Also, you can be using your PC for other things while it's downloading in the background, effectively bringing the power consumption of that part of the system to nearly zero.
posted by anonymisc at 3:17 PM on September 4


Yeah ok Malmodin has these numbers for "Fixed broadband". It's not immediately clear if they're per year or whatever nor what access technology that includes (cable vs DSL for example). I didn't read the whole paper in detail so it might very well be there and I missed it.

Amount of data: 400GB:
User Equipment: "PCs 1.5 desktop/laptop PCs per household, 395 kWh= 1 kWh/GB"
CPE: "CPE setup 1,5 modems/routers per household, 118 kWh = 0.3 kWh/GB"
Access Network: "Average line/sub 31 kWh/line = 0.08 kWh/GB"
Data Transmission and IP core network: "Total access data traffic (ratio in/out about 1:2.5): About 50% of total access traffic was P2P in 2010 (decreases). Data transmission and IP core network in Sweden = 0.08 kWh/GB
Data center data traffic (mainly into IP core, then out to access) is about 40% of total access data traffic Per amount of data traffic in access networks"

There's some more about submarine cables and such but I don't think it's particularly relevant.

Now since this is a large-scale, nation-wide study of usage it (somewhat reasonably) completely ignores the distinction between the fixed and marginal costs of data transfer. A subscriber that consumes 0 bits of data still uses some power. The CPE is almost certainly powered on 24x7, the access network has some slice of capacity that wouldn't need to be purchased, supported or powered for that zero-use customer and even the more central infrastructure has some capacity factor that is being extended by the presence of that customer, even if she transfers no data.

Again, that's pretty reasonable if you're looking at the aggregate usage of power (and hence carbon) of an entire nation, I bet it scales nicely as a predictive factor since on a large enough scale those numbers do seem reasonable.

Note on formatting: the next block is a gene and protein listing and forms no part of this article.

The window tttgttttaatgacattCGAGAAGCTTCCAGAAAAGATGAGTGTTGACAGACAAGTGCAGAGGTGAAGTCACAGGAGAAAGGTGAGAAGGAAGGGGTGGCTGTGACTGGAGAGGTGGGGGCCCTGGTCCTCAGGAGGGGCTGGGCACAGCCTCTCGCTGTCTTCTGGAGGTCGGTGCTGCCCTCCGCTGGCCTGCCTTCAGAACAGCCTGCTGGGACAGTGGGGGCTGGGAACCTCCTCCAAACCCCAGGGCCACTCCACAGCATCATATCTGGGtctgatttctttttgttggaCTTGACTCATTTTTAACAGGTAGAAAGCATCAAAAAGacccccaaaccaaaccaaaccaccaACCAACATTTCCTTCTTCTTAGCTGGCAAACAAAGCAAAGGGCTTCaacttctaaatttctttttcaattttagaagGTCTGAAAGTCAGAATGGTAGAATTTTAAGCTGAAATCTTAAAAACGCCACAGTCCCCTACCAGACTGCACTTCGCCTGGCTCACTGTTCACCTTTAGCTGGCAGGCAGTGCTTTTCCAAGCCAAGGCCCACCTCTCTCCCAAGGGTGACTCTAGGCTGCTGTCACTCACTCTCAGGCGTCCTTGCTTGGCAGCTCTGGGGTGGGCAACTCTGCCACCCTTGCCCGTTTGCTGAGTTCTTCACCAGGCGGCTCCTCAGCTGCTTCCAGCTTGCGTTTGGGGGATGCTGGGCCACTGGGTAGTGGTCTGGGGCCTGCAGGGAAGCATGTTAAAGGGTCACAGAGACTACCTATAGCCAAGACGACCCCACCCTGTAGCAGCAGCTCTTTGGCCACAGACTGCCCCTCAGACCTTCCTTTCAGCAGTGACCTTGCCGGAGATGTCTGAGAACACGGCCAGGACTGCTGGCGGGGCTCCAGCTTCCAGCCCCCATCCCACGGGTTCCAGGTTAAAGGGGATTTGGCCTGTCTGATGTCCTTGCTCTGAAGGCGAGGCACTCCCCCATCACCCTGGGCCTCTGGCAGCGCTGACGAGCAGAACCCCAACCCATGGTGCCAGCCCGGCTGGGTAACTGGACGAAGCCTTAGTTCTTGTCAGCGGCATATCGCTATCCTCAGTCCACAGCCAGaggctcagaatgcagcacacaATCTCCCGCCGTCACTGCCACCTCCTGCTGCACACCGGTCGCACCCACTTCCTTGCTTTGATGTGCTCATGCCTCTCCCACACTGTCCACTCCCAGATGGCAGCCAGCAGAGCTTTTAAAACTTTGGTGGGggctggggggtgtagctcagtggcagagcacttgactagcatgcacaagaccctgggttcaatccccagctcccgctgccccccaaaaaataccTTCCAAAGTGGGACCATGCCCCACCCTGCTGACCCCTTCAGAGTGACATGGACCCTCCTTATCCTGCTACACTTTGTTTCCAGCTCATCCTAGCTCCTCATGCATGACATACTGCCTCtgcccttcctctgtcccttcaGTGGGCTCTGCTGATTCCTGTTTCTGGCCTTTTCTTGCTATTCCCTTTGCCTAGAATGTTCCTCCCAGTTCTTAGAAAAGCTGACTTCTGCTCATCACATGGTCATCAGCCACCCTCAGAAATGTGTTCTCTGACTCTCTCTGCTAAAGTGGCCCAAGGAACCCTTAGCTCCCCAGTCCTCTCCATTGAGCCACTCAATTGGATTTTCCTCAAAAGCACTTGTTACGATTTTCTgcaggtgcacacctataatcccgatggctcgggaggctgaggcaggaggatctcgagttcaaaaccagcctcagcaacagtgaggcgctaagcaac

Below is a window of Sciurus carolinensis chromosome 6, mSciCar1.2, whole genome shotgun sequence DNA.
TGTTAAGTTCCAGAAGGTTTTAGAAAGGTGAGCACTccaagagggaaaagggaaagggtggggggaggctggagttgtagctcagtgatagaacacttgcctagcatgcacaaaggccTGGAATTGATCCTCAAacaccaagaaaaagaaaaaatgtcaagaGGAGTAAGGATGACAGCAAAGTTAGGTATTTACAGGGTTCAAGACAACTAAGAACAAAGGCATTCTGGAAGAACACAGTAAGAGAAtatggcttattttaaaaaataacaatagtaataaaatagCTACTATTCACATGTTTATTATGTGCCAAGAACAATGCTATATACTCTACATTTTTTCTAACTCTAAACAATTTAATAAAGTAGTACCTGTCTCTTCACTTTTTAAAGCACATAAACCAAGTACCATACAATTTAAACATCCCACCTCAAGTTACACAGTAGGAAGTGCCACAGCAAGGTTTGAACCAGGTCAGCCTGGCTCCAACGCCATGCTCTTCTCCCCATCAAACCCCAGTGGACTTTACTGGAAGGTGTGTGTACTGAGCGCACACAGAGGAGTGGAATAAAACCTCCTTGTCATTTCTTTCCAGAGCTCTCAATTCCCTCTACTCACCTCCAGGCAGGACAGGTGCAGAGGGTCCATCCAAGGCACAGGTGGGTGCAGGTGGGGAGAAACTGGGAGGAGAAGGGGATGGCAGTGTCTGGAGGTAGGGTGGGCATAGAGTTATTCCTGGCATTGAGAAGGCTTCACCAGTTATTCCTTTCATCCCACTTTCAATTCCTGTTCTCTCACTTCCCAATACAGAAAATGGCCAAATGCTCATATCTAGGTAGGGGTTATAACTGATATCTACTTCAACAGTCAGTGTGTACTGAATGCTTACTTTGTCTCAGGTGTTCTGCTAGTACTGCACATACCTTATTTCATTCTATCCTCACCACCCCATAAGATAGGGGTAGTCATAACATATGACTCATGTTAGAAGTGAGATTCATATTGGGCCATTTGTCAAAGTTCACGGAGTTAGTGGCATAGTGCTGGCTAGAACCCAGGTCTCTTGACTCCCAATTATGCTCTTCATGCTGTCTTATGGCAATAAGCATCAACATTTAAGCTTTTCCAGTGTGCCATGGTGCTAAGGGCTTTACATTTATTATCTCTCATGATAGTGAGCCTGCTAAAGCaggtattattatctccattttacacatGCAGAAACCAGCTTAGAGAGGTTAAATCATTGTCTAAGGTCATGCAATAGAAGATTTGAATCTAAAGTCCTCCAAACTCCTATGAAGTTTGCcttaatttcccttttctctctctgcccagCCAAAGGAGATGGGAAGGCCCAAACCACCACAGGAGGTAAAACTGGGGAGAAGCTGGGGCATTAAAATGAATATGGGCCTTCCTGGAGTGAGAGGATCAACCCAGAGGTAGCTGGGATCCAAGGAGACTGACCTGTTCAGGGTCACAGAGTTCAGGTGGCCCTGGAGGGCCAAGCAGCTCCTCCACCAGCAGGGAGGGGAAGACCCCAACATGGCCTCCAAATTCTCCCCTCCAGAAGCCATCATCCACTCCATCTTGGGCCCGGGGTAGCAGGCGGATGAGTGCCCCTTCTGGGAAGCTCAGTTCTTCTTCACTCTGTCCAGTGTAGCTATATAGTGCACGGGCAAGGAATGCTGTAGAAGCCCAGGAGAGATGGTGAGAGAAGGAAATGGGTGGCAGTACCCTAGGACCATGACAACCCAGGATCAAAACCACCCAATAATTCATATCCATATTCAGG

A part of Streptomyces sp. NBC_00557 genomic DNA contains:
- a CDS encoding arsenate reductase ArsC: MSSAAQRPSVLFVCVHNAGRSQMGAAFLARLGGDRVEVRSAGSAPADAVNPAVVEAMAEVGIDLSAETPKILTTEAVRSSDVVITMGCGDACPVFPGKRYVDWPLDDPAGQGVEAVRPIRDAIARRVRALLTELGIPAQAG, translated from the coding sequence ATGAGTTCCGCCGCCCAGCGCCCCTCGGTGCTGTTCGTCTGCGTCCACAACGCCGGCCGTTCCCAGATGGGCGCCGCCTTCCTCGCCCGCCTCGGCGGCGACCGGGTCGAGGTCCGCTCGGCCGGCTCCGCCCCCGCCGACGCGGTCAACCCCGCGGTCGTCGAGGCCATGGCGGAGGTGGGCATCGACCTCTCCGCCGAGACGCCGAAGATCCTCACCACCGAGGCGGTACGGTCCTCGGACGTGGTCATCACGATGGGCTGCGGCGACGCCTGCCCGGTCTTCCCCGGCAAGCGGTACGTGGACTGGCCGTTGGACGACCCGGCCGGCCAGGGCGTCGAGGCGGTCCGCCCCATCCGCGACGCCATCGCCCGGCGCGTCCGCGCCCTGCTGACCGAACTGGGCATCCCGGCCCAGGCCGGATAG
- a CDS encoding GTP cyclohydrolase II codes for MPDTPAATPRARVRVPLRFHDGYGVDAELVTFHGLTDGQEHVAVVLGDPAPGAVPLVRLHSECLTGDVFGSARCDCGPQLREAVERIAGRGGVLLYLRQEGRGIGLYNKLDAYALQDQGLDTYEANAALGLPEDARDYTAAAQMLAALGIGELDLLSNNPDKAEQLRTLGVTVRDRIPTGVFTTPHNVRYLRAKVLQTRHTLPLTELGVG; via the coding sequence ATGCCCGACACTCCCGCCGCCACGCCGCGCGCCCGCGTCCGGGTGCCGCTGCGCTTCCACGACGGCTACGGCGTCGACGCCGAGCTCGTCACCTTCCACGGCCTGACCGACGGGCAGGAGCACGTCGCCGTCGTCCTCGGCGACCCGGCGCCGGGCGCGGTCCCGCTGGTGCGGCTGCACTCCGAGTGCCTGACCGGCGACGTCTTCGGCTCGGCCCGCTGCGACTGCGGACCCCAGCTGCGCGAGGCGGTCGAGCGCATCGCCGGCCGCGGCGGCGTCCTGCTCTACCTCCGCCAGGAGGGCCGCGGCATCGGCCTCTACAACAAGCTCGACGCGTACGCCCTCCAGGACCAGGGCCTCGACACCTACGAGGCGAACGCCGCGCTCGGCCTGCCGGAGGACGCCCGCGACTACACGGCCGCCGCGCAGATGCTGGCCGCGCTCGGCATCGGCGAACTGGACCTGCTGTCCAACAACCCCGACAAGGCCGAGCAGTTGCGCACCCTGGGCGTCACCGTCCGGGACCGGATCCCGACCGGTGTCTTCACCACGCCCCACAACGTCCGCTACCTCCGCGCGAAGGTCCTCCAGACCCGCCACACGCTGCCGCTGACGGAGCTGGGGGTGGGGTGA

To use that level of data to make a much more nuanced (and small-scale) point about the marginal difference in power usage on a highly individual scale as paper in the OP does is... unlikely to be particularly accurate. I don't see how this passed peer review.
posted by Skorgu at 3:28 PM on September 4 [7 favorites]


Even on an aggregate level, the total kWh/GB number isn't especially useful for policy decisions-- for example, if everybody got a bit tired of Netflix and the total US bandwidth consumption dropped by 15%, the power usage wouldn't also drop by 15%. Almost every question on a personal or policy level is going to want to use the marginal numbers, because the question is usually of the form "what if we made this proportionally small change relative to the current situation" and not "what if we abandoned this whole internet thing altogether".
posted by Pyry at 3:53 PM on September 4


Yeah it's imperfect at any level but at least at the national level it can answer questions like "if we went from X% to Y% internet penetration what would that do to carbon levels".
posted by Skorgu at 3:57 PM on September 4


But then a number like kWh/household is what you'd want. The kWh/GB is basically only useful in the marginal form.
posted by Pyry at 4:03 PM on September 4


This is why I always drive around for a while after I download something so the carbon footprints cancel out.
posted by ryanrs at 4:04 PM on September 4 [19 favorites]


Hmm: the Acknowledgements and Biographies are interesting in that they reveal that 3 of the authors, including the first and last, are Sony employees:
Kieren Mayers is presently Head of Environment and Technology Compliance at Sony Computer Entertainment Europe.
...
Maria Bauer, at the time of writing, was an environmental officer at Sony DADC, Austria.
...
Amanda Webb is a research engineer at the Center for Environmental Strategy at the University of Surrey, studying the energy use of games consoles working with Sony Computer Entertainment Europe, London, UK.
The article doesn't include any funding source or conflict-of-interest declarations. (The closest it comes is in the Acknowledgements section: "The article is written in [Mayers] private capacity as a researcher at INSEAD. The research does not necessarily reflect the views of Sony, and no official endorsement should be inferred." This is quite different from saying that there was no influence.)

I find it curious that the very surprising results are also ones that happen to favor Sony's DADC production.
 
posted by Westringia F. at 4:09 PM on September 4 [17 favorites]


I have a hard time caring about the carbon foot print of electricity. We use power. We're going to keep using more and more power. It's going to keep getting greener and greener. Physical stuff and driving in non-electric cars, however, clearly costs carbon, and will continue to due so.